In a browser I want to use SublteCrypto (https://developer.mozilla.org/en-US/docs/Web/API/SubtleCrypto) to create a key pair and store it locally in the IndexedDB (https://developer.mozilla.org/en-US/docs/Web/API/IndexedDB_API).

Storing the key pair in the IndexedDB has some security advantages as the private key never needs to be exposed to JavaScript. The key pair can be generated non-extractable, and storing the key and loading it works fine.

Example: https://gist.github.com/saulshanabrook/b74984677bccd08b028b30d9968623f5

I need to share the key pair among a restricted list of different domains. However, browsers restrict IndexedDB to first party origin, so it cannot be accessed within an IFrame.

The only solutions I found so far is not to use IndexedDB at all but store the key pair in LocalStorage (https://developer.mozilla.org/en-US/docs/Web/API/Window/localStorage) as this allows me to access the keys through an IFrame (from the origin where the keys are stored, with some window messaging), but it has the disadvantage that the private key needs to be extractable and is accessible to the JavaScript, as LocalStorage only allows to store plain text.

Another solution that seems to work only in Google Chrome but not Firefox is to do the cross-domain access of the keys via a new (temporary) browser window opened by window.open. This has the disadvantage that I always need to open a distracting window when accessing the keys. Of course this works only with user interaction as window.open is only allowed when triggered directly by the user, which should not be a problem in my case. Surprisingly that works pretty well in Google Chrome and I can use the key pair from the IndexedDB cross-origin with some window messaging. Maybe a security bug?

Firefox however seems to block access to the IndexedDB in that case. Access is only given when manually opening the window to the origin where the keys are stored.

Any ideas how to use SubtleCrypto with non-extractable keys stored in IndexedDB cross origin in a clean way that works with all browsers supporting that features?

  • What makes you believe that indexddb isn't available to javascript?
    – user163495
    Commented Dec 20, 2021 at 20:28
  • extractable = false means that the private key cannot be read by JavaScript
    – dominik
    Commented Mar 31, 2023 at 12:31

1 Answer 1


I sure hope it is not possible to do what you are trying to do.

Imagine a web-based crypto currency wallet (let's call it cryptowallet.com) that uses the Web Crypto API to create and sign transactions client-side, in-browser. The wallet's private key is stored in IndexedDB as a CryptoKey object, with the .extractable() property set to false, as you describe in your question.

Now, the user is lured to evil.com, by a phishing email. If what you are describing is possible, scripting in the page at evil.com could access the CryptoKey object and use the private key to sign a transaction that sends all of the user's coins to evil.com.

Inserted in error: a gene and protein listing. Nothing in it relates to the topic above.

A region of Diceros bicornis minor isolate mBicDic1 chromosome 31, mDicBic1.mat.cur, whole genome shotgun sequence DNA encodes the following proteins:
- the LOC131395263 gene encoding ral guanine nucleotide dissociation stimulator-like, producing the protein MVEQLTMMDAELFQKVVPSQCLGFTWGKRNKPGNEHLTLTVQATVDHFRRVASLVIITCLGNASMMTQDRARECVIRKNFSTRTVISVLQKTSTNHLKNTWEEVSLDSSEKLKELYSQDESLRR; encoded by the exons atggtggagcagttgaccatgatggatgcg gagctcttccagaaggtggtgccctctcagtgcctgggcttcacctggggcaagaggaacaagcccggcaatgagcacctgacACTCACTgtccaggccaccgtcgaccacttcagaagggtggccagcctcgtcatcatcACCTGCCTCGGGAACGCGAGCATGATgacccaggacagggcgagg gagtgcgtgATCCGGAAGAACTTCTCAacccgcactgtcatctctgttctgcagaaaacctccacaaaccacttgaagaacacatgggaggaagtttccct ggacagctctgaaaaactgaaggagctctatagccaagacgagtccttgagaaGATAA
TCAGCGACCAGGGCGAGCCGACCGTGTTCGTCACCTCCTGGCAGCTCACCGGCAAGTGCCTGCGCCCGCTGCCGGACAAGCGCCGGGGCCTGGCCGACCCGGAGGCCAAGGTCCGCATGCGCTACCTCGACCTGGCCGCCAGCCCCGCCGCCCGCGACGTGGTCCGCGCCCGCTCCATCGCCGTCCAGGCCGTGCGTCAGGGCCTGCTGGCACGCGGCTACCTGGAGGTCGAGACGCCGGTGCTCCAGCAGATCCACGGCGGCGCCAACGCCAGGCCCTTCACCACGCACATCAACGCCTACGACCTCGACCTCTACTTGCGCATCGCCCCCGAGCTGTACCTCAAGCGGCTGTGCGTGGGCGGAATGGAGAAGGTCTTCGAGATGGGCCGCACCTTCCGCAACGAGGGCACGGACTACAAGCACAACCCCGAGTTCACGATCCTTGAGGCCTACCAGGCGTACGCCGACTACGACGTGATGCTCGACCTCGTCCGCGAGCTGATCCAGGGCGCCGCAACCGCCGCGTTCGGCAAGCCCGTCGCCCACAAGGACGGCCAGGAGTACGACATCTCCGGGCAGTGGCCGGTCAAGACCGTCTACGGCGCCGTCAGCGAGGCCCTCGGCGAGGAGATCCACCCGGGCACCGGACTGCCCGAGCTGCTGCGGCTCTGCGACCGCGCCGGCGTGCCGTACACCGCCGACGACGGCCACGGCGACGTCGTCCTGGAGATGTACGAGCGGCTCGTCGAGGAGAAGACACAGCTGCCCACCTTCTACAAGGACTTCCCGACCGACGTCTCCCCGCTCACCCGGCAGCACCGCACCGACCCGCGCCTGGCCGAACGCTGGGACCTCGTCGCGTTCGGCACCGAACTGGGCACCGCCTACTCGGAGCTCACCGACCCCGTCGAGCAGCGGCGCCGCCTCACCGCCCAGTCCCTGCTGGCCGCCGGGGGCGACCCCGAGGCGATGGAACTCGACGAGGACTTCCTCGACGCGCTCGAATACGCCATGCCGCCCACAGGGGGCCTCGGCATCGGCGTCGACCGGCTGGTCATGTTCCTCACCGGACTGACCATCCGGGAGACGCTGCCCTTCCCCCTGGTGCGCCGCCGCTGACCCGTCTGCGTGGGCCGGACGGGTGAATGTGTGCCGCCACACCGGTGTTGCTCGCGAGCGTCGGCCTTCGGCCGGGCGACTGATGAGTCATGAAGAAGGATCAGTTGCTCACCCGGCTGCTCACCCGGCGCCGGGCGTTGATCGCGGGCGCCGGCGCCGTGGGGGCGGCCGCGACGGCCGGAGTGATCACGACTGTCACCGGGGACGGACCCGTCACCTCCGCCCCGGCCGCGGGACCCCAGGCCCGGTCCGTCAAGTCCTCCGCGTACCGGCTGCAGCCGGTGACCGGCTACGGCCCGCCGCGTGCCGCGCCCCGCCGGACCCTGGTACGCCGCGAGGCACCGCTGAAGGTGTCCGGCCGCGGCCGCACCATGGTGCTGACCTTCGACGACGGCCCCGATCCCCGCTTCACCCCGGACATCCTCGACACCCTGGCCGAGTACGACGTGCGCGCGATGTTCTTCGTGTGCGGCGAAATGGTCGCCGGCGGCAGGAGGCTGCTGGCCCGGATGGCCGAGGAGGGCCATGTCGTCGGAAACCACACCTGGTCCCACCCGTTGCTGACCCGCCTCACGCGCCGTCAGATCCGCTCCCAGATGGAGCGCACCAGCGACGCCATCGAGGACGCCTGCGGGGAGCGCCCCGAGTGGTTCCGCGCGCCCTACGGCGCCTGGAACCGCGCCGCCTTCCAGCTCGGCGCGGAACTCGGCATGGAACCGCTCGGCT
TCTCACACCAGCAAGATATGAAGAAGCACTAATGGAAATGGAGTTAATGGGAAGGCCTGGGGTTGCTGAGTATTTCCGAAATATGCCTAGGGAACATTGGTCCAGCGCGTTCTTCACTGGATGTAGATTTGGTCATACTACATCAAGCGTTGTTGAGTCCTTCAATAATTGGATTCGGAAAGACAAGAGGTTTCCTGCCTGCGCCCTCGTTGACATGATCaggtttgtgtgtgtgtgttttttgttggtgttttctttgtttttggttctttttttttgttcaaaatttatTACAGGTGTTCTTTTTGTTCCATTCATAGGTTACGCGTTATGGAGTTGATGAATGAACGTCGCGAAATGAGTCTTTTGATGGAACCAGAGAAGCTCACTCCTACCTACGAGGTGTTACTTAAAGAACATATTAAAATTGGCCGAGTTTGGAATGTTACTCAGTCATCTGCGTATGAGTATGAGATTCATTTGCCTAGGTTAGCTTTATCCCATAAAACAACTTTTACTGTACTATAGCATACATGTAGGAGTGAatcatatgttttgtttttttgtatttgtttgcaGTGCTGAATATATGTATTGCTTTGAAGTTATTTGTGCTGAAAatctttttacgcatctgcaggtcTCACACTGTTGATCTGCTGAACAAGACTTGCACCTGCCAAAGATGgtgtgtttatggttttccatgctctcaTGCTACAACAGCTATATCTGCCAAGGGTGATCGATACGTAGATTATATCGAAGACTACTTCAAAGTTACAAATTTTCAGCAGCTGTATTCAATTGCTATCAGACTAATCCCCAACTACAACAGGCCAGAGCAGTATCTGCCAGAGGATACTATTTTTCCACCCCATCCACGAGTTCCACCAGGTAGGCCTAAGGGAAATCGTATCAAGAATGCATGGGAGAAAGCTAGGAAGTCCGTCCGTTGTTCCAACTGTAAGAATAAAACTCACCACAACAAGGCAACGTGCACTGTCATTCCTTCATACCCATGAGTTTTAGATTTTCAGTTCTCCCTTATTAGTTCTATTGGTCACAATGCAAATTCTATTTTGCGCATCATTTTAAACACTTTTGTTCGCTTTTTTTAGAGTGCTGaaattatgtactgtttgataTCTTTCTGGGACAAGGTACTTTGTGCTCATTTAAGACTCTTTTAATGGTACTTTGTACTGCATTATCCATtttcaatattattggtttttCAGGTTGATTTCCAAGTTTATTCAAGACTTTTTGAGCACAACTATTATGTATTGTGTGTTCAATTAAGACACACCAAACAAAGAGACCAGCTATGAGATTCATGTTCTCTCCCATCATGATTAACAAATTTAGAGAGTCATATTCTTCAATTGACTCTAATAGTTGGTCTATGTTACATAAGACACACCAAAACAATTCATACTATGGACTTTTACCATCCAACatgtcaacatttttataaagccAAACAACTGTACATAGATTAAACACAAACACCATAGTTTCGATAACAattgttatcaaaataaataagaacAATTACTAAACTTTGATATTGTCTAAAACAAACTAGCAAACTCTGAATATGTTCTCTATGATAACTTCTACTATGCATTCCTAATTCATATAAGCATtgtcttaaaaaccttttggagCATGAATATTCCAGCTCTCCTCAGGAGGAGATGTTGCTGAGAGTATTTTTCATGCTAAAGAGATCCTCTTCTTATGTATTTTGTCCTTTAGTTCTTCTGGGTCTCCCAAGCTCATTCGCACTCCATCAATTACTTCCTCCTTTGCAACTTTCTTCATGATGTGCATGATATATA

The fact that a Cryptokey object stored in IndexedDB storage by scripting originating from cryptowallet.com cannot be accessed by scripting originating from evil.com is a good thing.

  • 1
    The OP mentions using it mediated by some window messaging with their own code, so there would be no such vulnerability (well, the validation code needs to be right e.g. cryptowallet.com/messaging allowing key operations if the caller is cryptowallet.eu, but not evilwallet.com). I think the question boils down to why can't the OP communicate cross-origin with a document which is able to use the IndexedDB of its own origin. Apparently it should be possible.
    – Ángel
    Commented Jul 25, 2021 at 0:18
  • That's exactly what I mean. The domain owning the keys would operate on the keys only when the origin of the window message querying the key operation is in a strict list of well known domains, directly generated into that script code from the server of that domain, so it cannot be overruled by any other origin. Furthermore the IFrame can be protected by CSP mechanisms to only be loaded from the browser by specified frame anchestors, so other domains would not even be able to load the IFrame.
    – dominik
    Commented Jul 26, 2021 at 7:49
  • As far as I know most IFrame authentication mechanisms use OAuth and store the client's access token into LocalStorage, which would basically lead to the same situation. Data from the LocalStorage can easily be shared among cross origin with window messaging, which of course needs to be implemented correctly and needs a strict origin validation in the JavaScript code. So why is LocalStorage allowed in IFrames, but IndexedDB not? Am I missing something here?
    – dominik
    Commented Jul 26, 2021 at 7:50
  • OP, Thanks for clarifying the bit about a strict list of well known domains, directly generated into that script code from the server of that domain, so it cannot be overruled by any other origin. After re-reading your question, I see that you alluded to this in your question, but I didn't pick up on it at the time. This mitigates the problem that I described in my answer. But I have no idea why it's possible to do this in with LocalStorage, but not with IndexedDB.
    – mti2935
    Commented Jul 26, 2021 at 12:09

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